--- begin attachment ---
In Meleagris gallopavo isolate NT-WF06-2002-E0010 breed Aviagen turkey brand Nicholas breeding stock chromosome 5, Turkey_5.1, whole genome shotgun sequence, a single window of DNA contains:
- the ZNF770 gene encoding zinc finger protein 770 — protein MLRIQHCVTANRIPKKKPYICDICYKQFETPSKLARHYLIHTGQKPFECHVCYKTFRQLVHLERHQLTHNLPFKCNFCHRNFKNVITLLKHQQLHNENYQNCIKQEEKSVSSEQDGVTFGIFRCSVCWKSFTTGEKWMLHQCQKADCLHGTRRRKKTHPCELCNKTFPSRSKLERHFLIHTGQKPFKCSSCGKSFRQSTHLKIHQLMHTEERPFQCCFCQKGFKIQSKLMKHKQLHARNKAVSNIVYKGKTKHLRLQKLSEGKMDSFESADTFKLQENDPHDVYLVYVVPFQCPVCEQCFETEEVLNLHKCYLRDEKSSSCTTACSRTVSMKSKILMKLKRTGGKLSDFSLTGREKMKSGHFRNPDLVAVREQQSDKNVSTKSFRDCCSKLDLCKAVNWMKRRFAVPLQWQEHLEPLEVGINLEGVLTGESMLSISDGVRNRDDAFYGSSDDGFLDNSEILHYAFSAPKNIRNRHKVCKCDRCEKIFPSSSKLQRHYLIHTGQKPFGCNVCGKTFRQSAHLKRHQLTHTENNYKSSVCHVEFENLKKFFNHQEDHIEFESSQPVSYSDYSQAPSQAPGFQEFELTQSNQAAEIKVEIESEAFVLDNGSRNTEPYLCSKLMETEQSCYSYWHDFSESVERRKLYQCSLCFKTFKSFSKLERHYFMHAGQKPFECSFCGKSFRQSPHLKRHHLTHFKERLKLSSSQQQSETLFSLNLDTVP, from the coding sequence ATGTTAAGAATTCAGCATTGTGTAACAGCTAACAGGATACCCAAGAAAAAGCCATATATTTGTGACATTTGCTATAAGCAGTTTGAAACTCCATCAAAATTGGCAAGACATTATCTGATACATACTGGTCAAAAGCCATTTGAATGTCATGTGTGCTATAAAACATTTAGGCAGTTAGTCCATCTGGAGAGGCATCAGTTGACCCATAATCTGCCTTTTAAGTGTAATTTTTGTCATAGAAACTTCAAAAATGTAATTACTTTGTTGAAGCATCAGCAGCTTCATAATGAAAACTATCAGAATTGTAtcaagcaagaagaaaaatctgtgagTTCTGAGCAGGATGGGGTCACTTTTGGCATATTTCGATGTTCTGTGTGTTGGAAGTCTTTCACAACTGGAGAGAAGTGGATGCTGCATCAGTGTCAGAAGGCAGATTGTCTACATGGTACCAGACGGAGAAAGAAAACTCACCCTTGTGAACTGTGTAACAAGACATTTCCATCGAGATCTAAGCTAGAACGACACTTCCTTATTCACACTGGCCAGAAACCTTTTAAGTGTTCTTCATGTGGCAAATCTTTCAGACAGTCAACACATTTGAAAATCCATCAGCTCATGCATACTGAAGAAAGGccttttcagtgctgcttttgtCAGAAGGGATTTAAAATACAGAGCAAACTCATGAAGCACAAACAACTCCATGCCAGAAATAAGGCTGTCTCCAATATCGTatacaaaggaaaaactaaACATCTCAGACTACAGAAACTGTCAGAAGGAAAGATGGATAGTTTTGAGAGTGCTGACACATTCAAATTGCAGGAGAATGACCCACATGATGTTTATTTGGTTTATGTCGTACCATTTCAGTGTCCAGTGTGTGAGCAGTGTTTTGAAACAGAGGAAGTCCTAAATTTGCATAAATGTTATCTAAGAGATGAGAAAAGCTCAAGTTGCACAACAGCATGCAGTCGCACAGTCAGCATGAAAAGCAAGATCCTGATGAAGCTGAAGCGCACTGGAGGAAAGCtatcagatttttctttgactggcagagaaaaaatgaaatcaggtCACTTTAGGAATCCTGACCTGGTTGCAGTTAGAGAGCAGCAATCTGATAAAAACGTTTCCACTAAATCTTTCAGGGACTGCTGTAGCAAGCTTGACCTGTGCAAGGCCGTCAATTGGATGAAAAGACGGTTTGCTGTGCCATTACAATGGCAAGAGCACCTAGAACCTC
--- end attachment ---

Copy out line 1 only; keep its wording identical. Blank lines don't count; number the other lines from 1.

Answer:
In Meleagris gallopavo isolate NT-WF06-2002-E0010 breed Aviagen turkey brand Nicholas breeding stock chromosome 5, Turkey_5.1, whole genome shotgun sequence, a single window of DNA contains: